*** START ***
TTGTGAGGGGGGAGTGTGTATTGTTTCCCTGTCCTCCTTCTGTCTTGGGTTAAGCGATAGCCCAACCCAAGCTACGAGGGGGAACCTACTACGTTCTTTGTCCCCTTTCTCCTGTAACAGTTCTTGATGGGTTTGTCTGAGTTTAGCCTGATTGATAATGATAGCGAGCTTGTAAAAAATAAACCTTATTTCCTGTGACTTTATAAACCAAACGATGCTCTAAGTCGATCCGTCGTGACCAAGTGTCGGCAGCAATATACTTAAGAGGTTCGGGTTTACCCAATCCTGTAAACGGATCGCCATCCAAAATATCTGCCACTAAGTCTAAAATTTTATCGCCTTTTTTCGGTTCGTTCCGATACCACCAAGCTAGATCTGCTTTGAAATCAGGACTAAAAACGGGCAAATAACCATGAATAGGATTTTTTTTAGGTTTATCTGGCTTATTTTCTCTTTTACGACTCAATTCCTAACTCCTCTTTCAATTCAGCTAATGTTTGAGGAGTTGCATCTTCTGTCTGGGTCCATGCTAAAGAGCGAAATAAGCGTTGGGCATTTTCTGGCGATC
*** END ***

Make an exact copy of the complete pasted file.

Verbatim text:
TTGTGAGGGGGGAGTGTGTATTGTTTCCCTGTCCTCCTTCTGTCTTGGGTTAAGCGATAGCCCAACCCAAGCTACGAGGGGGAACCTACTACGTTCTTTGTCCCCTTTCTCCTGTAACAGTTCTTGATGGGTTTGTCTGAGTTTAGCCTGATTGATAATGATAGCGAGCTTGTAAAAAATAAACCTTATTTCCTGTGACTTTATAAACCAAACGATGCTCTAAGTCGATCCGTCGTGACCAAGTGTCGGCAGCAATATACTTAAGAGGTTCGGGTTTACCCAATCCTGTAAACGGATCGCCATCCAAAATATCTGCCACTAAGTCTAAAATTTTATCGCCTTTTTTCGGTTCGTTCCGATACCACCAAGCTAGATCTGCTTTGAAATCAGGACTAAAAACGGGCAAATAACCATGAATAGGATTTTTTTTAGGTTTATCTGGCTTATTTTCTCTTTTACGACTCAATTCCTAACTCCTCTTTCAATTCAGCTAATGTTTGAGGAGTTGCATCTTCTGTCTGGGTCCATGCTAAAGAGCGAAATAAGCGTTGGGCATTTTCTGGCGATC